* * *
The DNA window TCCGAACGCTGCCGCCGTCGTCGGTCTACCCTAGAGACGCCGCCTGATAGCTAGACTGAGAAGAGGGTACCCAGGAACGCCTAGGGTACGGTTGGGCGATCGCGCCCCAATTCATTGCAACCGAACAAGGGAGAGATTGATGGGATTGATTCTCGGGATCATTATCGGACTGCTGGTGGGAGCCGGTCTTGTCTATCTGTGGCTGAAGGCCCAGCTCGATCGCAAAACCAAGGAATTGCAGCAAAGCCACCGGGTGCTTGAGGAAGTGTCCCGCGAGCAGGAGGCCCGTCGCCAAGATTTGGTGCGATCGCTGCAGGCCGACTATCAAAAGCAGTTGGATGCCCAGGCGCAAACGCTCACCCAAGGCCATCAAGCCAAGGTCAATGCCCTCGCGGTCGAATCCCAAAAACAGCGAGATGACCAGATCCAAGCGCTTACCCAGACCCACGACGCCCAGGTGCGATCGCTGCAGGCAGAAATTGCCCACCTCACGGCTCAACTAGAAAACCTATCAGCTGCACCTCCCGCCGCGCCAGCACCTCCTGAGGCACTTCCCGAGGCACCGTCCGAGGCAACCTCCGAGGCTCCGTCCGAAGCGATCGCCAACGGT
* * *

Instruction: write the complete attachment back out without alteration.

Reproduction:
The DNA window TCCGAACGCTGCCGCCGTCGTCGGTCTACCCTAGAGACGCCGCCTGATAGCTAGACTGAGAAGAGGGTACCCAGGAACGCCTAGGGTACGGTTGGGCGATCGCGCCCCAATTCATTGCAACCGAACAAGGGAGAGATTGATGGGATTGATTCTCGGGATCATTATCGGACTGCTGGTGGGAGCCGGTCTTGTCTATCTGTGGCTGAAGGCCCAGCTCGATCGCAAAACCAAGGAATTGCAGCAAAGCCACCGGGTGCTTGAGGAAGTGTCCCGCGAGCAGGAGGCCCGTCGCCAAGATTTGGTGCGATCGCTGCAGGCCGACTATCAAAAGCAGTTGGATGCCCAGGCGCAAACGCTCACCCAAGGCCATCAAGCCAAGGTCAATGCCCTCGCGGTCGAATCCCAAAAACAGCGAGATGACCAGATCCAAGCGCTTACCCAGACCCACGACGCCCAGGTGCGATCGCTGCAGGCAGAAATTGCCCACCTCACGGCTCAACTAGAAAACCTATCAGCTGCACCTCCCGCCGCGCCAGCACCTCCTGAGGCACTTCCCGAGGCACCGTCCGAGGCAACCTCCGAGGCTCCGTCCGAAGCGATCGCCAACGGT